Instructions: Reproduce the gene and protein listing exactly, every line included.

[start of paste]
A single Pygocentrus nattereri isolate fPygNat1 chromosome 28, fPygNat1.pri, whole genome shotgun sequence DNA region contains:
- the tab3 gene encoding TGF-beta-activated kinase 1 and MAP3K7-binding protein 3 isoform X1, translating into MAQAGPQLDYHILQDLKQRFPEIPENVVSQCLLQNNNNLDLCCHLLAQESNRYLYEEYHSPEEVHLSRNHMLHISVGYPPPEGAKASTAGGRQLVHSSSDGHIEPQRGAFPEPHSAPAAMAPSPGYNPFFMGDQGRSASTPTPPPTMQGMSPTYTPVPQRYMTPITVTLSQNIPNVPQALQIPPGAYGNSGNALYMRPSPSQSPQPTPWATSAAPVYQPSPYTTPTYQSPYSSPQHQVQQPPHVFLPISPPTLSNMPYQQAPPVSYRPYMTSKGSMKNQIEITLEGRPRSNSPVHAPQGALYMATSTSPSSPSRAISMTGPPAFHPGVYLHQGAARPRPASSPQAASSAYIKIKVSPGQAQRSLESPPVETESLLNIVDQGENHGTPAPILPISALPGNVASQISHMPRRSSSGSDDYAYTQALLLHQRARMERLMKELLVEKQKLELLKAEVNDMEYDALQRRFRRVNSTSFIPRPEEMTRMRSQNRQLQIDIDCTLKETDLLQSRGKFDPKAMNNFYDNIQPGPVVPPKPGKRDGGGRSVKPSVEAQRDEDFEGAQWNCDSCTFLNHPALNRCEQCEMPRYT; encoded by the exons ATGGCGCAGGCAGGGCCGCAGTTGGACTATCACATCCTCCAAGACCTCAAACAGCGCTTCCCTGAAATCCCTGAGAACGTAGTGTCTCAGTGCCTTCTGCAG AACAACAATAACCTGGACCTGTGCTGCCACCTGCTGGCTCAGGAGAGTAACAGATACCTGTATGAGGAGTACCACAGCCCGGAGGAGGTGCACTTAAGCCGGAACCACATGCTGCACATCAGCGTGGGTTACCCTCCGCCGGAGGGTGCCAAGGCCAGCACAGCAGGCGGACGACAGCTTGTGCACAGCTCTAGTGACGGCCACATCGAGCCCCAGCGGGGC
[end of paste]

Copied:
A single Pygocentrus nattereri isolate fPygNat1 chromosome 28, fPygNat1.pri, whole genome shotgun sequence DNA region contains:
- the tab3 gene encoding TGF-beta-activated kinase 1 and MAP3K7-binding protein 3 isoform X1, translating into MAQAGPQLDYHILQDLKQRFPEIPENVVSQCLLQNNNNLDLCCHLLAQESNRYLYEEYHSPEEVHLSRNHMLHISVGYPPPEGAKASTAGGRQLVHSSSDGHIEPQRGAFPEPHSAPAAMAPSPGYNPFFMGDQGRSASTPTPPPTMQGMSPTYTPVPQRYMTPITVTLSQNIPNVPQALQIPPGAYGNSGNALYMRPSPSQSPQPTPWATSAAPVYQPSPYTTPTYQSPYSSPQHQVQQPPHVFLPISPPTLSNMPYQQAPPVSYRPYMTSKGSMKNQIEITLEGRPRSNSPVHAPQGALYMATSTSPSSPSRAISMTGPPAFHPGVYLHQGAARPRPASSPQAASSAYIKIKVSPGQAQRSLESPPVETESLLNIVDQGENHGTPAPILPISALPGNVASQISHMPRRSSSGSDDYAYTQALLLHQRARMERLMKELLVEKQKLELLKAEVNDMEYDALQRRFRRVNSTSFIPRPEEMTRMRSQNRQLQIDIDCTLKETDLLQSRGKFDPKAMNNFYDNIQPGPVVPPKPGKRDGGGRSVKPSVEAQRDEDFEGAQWNCDSCTFLNHPALNRCEQCEMPRYT; encoded by the exons ATGGCGCAGGCAGGGCCGCAGTTGGACTATCACATCCTCCAAGACCTCAAACAGCGCTTCCCTGAAATCCCTGAGAACGTAGTGTCTCAGTGCCTTCTGCAG AACAACAATAACCTGGACCTGTGCTGCCACCTGCTGGCTCAGGAGAGTAACAGATACCTGTATGAGGAGTACCACAGCCCGGAGGAGGTGCACTTAAGCCGGAACCACATGCTGCACATCAGCGTGGGTTACCCTCCGCCGGAGGGTGCCAAGGCCAGCACAGCAGGCGGACGACAGCTTGTGCACAGCTCTAGTGACGGCCACATCGAGCCCCAGCGGGGC